A little over a week ago I installed Mac OS Leopard on the MSI Wind I had picked up at Best Buy. I’m pleased to report that after a week of use, it is still going strong. I’m amazed at how well the Mac OS runs on the device; I am grateful to everyone who figured out how to get Mac OS X running perfectly on a Wind and were then kind enough to share their work.
Well, I couldn’t leave well enough alone, and so I decided that I need to trick out the diminutive Mac just a bit. The first victim… the hard drive.
I always wanted to have a notebook with an SSD drive. Unfortunately, the premium for getting flash on the MacBook Air I had last year was too high, and I needed a large drive on the new MacBook I got last month. Since the goal of the WindOSX is to be able to throw it in my bag and go, I figured I didn’t need a huge drive. Moreover, I figured I could always add additional storage by using the SD slot. I found a reasonably priced 32 GB SSD at SuperBiiz ($90 plus a $20 rebate) and ordered it.
The drive arrived a few nights ago, and I couldn’t wait to get it into the Wind. Problem was, I only have the use of one hand right now. So I figured I could wait till someone was able to help me; in that way I could explain what they needed to do, and they could do it for me. That idea lasted about a minute. (Patience is not my forte.) I pulled out a screwdriver and a static electricity discharge bracelet, and I got to work. Using the instructions I found online at LaptopMag.com, here is what I did.
photos are courtesy of laptopmag.com
I unscrewed the screws on the bottom of the Wind. (To access one of them I needed to break the seal — yes, this voids your warranty people. You’ve been warned.) Once the screws were removed, the entire bottom came off without a problem. I immediately attached the “bracelet” lest static electricity fry the motherboard.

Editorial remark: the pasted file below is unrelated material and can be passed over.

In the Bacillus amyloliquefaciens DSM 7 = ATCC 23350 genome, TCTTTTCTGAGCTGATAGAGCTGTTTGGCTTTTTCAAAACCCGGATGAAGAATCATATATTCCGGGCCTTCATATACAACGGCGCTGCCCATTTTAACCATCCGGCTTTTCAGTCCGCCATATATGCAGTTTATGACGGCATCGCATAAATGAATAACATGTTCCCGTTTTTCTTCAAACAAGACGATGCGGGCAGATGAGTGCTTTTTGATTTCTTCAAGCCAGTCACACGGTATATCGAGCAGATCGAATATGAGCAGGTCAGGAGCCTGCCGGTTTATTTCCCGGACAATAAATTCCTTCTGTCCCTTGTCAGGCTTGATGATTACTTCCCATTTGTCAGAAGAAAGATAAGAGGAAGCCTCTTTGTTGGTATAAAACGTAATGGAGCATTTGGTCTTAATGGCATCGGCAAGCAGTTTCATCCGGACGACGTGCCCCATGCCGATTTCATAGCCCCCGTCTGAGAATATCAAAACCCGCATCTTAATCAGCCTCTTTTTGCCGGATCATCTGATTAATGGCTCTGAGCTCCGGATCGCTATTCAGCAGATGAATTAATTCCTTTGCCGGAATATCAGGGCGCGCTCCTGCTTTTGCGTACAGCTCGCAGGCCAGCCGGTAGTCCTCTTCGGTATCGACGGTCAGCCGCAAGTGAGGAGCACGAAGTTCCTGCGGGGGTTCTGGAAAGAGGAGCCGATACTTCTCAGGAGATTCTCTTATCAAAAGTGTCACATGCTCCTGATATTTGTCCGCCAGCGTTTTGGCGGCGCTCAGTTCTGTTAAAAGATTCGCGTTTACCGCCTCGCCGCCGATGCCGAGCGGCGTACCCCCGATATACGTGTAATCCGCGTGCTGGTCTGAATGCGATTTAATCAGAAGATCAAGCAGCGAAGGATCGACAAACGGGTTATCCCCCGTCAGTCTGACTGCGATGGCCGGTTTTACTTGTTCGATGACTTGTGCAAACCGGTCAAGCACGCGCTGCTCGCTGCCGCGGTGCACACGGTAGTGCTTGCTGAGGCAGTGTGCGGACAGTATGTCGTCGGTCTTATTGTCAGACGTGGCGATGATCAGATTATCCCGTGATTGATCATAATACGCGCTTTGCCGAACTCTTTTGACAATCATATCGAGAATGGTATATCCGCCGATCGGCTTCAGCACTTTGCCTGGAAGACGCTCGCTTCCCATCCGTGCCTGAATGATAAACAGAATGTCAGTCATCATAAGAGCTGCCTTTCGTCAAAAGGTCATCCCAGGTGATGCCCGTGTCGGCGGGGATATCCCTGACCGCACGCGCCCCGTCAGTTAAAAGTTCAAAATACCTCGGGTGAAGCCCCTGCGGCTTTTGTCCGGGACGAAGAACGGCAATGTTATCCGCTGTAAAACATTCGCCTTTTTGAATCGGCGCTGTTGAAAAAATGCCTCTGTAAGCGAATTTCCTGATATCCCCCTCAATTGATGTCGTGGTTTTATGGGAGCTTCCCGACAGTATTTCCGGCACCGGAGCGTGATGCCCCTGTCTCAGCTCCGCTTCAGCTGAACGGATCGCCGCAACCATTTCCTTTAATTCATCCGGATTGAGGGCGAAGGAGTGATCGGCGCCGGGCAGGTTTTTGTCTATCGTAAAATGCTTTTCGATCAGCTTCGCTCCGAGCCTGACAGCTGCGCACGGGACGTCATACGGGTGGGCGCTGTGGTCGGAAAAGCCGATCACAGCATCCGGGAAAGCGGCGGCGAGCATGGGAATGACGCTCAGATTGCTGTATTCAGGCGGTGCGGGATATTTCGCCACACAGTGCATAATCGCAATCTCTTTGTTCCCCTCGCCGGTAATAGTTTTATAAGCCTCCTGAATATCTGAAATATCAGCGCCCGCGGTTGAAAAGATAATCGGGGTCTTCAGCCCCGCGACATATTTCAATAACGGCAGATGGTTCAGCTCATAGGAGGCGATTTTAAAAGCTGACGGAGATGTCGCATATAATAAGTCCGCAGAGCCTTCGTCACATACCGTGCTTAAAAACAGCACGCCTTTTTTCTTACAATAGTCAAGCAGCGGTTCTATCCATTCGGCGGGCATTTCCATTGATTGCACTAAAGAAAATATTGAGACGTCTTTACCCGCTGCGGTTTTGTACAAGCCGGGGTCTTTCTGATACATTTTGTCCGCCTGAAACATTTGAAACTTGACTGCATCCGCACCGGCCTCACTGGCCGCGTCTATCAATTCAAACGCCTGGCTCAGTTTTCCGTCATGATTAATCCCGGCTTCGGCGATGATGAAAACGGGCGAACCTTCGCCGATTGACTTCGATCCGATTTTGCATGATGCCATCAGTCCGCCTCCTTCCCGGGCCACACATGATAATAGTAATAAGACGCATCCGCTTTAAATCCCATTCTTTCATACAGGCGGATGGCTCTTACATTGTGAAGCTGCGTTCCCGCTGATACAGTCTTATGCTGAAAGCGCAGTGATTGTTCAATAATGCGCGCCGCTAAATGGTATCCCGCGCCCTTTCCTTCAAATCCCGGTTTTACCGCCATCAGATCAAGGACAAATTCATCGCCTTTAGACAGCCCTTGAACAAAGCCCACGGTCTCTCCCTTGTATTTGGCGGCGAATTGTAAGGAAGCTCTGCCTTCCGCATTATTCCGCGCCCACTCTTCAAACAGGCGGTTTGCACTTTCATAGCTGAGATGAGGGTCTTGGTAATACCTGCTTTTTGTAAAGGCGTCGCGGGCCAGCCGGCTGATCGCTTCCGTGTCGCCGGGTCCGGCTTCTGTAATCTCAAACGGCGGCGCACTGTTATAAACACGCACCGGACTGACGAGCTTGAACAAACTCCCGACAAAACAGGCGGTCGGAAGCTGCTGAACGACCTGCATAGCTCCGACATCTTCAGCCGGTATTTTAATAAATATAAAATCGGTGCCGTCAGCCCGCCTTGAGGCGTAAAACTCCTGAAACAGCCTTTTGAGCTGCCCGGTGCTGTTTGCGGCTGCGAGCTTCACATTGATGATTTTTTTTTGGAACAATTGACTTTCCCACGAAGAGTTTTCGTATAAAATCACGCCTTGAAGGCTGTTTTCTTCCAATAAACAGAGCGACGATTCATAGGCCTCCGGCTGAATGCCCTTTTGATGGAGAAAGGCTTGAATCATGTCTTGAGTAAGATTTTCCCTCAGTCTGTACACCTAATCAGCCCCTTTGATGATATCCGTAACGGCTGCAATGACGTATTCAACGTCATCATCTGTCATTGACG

The next step was to remove the old hard drive.
To do that, I first removed the Mini PCI-e card since it sits on top of the one screw holding the hard drive to the motherboard. (In some cases there is a second screw as well.) Underneath the Mini PCI-e card is the screw which, once removed, permits you to slowly and carefully remove the old hard drive. (Though, there is tape on both the Mini PCI-e card and the hard drive which may need to be removed.)
Once the hard drive was out of the Wind, I removed the two screws holding a special bracket to the hard drive. Putting the old hard drive aside, I picked up the new SSD drive, attached the bracket and put the hard drive back into the Wind. I replaced the screw for the hard drive, put the Mini PCI card back in place and screwed it down to the motherboard, as well. I then replaced the Wind’s bottom and slowly tightened all of the screws.
So far so good.
I formatted the new hard drive and reinstalled the OS in exactly the same way that I had the week before. This time, I had an added benefit in that prior to removing the old hard drive, I had a time machine back up. As a result, when I booted the computer for the first time and it asked me if I wanted to restore from a backup, all I had to do was indicate “yes”. A few minutes later, not only was the WindOSX ready to go, but it was ready to go with exactly the same files, applications and settings as it had an hour before.
The total time from start to finish was about an hour — and that was with just one usable hand. This netbook is built in such a way that it’s just begging to have some modifications done. If I, a non-technical person with only a left-hand currently functional can swap out the hard drive for flash drive — pretty much anyone can.
So how does a run? While haven’t spent enough time to determine whether or not battery life is significantly improved, it surely does feel as if it’s running cooler than before; the fact that it’s completely silent is an added bonus.